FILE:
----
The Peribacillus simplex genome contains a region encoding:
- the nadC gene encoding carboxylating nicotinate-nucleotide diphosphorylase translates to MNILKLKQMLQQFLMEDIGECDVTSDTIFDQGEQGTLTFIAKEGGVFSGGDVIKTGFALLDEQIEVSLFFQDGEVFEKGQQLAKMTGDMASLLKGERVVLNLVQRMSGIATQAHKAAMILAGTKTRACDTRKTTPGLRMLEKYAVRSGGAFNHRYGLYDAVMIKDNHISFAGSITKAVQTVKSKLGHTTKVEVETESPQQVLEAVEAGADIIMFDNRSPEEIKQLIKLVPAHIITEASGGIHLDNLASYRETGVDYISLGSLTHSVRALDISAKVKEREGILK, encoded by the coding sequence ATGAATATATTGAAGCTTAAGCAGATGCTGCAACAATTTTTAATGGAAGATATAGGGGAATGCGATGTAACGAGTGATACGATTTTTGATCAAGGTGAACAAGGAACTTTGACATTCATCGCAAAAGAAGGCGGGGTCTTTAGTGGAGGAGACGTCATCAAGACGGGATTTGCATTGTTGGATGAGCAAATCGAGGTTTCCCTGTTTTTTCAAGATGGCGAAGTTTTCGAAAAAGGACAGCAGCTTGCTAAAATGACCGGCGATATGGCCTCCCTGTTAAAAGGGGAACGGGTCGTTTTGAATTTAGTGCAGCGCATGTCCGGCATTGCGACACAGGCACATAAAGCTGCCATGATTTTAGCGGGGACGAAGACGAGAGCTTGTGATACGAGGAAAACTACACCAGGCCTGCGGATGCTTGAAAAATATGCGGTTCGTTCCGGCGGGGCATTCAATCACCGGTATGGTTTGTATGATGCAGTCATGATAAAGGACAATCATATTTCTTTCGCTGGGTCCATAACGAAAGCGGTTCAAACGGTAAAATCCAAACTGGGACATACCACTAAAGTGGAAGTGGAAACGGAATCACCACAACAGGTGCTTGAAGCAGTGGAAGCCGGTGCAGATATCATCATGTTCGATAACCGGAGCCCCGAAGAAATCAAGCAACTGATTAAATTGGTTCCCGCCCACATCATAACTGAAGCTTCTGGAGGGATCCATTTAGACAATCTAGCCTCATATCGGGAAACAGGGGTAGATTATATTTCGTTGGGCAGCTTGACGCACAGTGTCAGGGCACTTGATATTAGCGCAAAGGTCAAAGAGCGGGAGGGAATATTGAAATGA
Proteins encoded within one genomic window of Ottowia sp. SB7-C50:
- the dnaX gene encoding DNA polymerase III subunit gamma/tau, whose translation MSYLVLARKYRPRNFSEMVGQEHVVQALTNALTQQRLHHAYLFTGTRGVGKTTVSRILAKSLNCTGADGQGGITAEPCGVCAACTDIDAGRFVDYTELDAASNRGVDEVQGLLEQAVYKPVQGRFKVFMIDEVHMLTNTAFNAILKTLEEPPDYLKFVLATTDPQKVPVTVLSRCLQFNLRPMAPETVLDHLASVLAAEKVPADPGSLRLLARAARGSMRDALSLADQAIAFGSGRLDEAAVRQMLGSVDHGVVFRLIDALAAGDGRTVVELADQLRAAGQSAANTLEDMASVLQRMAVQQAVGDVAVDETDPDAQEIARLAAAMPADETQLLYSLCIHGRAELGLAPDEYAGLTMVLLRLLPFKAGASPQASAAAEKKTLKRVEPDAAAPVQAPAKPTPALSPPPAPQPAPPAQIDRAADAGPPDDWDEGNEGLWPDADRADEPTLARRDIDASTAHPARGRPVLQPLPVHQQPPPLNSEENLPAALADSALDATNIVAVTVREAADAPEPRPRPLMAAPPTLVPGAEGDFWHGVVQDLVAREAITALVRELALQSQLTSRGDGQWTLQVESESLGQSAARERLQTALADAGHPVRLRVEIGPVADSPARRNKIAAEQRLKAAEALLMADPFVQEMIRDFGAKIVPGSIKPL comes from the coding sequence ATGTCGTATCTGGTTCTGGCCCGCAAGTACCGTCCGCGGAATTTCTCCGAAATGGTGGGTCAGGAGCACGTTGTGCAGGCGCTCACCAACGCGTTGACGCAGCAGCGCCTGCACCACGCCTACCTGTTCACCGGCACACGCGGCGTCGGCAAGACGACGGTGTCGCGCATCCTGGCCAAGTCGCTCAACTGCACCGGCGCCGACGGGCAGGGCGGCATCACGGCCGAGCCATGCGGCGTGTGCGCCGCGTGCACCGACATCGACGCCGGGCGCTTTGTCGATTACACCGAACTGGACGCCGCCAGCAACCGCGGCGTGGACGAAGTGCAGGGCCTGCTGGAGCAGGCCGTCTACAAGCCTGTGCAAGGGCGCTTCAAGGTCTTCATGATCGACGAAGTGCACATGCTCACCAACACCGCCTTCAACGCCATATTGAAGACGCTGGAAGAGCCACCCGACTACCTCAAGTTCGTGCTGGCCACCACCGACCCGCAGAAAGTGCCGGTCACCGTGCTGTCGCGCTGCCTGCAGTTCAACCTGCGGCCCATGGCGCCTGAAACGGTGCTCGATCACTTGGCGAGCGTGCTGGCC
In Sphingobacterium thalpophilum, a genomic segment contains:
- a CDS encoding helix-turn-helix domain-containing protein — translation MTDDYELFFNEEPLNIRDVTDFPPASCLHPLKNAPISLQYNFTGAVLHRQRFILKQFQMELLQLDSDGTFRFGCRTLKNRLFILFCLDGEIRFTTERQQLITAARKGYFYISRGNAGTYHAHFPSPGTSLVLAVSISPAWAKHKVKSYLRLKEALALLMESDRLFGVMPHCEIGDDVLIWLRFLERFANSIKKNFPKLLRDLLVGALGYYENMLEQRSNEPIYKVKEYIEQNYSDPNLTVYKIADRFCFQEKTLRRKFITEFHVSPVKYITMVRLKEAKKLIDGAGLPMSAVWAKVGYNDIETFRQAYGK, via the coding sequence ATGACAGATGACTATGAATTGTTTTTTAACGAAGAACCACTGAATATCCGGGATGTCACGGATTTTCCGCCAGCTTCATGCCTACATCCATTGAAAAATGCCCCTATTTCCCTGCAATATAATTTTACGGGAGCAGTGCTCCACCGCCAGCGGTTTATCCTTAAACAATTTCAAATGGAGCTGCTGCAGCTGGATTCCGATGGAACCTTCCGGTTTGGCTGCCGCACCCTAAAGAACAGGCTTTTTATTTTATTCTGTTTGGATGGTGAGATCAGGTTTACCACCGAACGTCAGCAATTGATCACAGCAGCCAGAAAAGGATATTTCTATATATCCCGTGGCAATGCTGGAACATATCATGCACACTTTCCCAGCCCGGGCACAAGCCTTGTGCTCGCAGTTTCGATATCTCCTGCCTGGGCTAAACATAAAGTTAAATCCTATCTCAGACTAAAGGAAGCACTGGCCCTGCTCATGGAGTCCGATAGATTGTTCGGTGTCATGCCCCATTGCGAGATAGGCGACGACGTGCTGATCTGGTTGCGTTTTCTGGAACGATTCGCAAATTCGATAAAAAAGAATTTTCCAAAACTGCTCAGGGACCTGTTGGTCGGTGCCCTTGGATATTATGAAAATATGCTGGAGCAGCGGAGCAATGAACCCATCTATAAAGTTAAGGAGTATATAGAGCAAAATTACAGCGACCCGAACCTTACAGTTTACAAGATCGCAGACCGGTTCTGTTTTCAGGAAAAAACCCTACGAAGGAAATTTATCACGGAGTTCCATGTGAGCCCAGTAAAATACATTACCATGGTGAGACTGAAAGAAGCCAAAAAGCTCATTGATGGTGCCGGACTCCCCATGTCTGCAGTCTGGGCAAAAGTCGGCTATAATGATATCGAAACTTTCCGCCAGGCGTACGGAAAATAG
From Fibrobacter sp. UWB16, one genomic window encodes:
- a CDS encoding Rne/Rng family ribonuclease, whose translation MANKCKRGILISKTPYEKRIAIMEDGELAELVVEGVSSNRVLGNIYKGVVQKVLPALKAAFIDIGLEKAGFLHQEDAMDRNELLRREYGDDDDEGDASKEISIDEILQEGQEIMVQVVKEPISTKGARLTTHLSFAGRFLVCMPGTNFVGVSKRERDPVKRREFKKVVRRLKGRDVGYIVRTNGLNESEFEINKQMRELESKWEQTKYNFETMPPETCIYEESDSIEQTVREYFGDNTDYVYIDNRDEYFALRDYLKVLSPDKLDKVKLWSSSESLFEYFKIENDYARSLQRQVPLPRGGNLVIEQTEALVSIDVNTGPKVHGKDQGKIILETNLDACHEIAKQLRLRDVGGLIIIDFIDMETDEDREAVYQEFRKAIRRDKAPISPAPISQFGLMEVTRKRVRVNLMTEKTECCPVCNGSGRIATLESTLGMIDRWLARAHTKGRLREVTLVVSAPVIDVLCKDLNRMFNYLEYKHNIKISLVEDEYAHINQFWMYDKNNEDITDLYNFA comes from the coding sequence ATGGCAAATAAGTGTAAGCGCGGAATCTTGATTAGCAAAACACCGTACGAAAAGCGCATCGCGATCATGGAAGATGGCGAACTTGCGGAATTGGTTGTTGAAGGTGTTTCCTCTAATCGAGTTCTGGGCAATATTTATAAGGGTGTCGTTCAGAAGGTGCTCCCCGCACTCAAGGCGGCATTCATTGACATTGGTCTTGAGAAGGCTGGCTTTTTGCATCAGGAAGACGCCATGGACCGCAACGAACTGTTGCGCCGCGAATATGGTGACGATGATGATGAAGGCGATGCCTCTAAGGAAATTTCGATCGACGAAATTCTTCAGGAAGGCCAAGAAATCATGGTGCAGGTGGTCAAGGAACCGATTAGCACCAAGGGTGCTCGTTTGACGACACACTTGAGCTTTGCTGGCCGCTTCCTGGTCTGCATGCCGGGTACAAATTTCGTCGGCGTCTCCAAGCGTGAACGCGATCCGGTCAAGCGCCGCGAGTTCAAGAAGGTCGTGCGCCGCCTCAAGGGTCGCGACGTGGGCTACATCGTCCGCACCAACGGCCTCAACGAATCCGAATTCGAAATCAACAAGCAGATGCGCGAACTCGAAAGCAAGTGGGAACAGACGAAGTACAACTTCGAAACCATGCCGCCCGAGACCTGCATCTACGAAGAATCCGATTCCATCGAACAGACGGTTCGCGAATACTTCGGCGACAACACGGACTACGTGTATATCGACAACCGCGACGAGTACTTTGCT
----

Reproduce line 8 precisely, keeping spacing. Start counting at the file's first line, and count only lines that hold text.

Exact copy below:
- a CDS encoding Rne/Rng family ribonuclease, whose translation MANKCKRGILISKTPYEKRIAIMEDGELAELVVEGVSSNRVLGNIYKGVVQKVLPALKAAFIDIGLEKAGFLHQEDAMDRNELLRREYGDDDDEGDASKEISIDEILQEGQEIMVQVVKEPISTKGARLTTHLSFAGRFLVCMPGTNFVGVSKRERDPVKRREFKKVVRRLKGRDVGYIVRTNGLNESEFEINKQMRELESKWEQTKYNFETMPPETCIYEESDSIEQTVREYFGDNTDYVYIDNRDEYFALRDYLKVLSPDKLDKVKLWSSSESLFEYFKIENDYARSLQRQVPLPRGGNLVIEQTEALVSIDVNTGPKVHGKDQGKIILETNLDACHEIAKQLRLRDVGGLIIIDFIDMETDEDREAVYQEFRKAIRRDKAPISPAPISQFGLMEVTRKRVRVNLMTEKTECCPVCNGSGRIATLESTLGMIDRWLARAHTKGRLREVTLVVSAPVIDVLCKDLNRMFNYLEYKHNIKISLVEDEYAHINQFWMYDKNNEDITDLYNFA comes from the coding sequence ATGGCAAATAAGTGTAAGCGCGGAATCTTGATTAGCAAAACACCGTACGAAAAGCGCATCGCGATCATGGAAGATGGCGAACTTGCGGAATTGGTTGTTGAAGGTGTTTCCTCTAATCGAGTTCTGGGCAATATTTATAAGGGTGTCGTTCAGAAGGTGCTCCCCGCACTCAAGGCGGCATTCATTGACATTGGTCTTGAGAAGGCTGGCTTTTTGCATCAGGAAGACGCCATGGACCGCAACGAACTGTTGCGCCGCGAATATGGTGACGATGATGATGAAGGCGATGCCTCTAAGGAAATTTCGATCGACGAAATTCTTCAGGAAGGCCAAGAAATCATGGTGCAGGTGGTCAAGGAACCGATTAGCACCAAGGGTGCTCGTTTGACGACACACTTGAGCTTTGCTGGCCGCTTCCTGGTCTGCATGCCGGGTACAAATTTCGTCGGCGTCTCCAAGCGTGAACGCGATCCGGTCAAGCGCCGCGAGTTCAAGAAGGTCGTGCGCCGCCTCAAGGGTCGCGACGTGGGCTACATCGTCCGCACCAACGGCCTCAACGAATCCGAATTCGAAATCAACAAGCAGATGCGCGAACTCGAAAGCAAGTGGGAACAGACGAAGTACAACTTCGAAACCATGCCGCCCGAGACCTGCATCTACGAAGAATCCGATTCCATCGAACAGACGGTTCGCGAATACTTCGGCGACAACACGGACTACGTGTATATCGACAACCGCGACGAGTACTTTGCT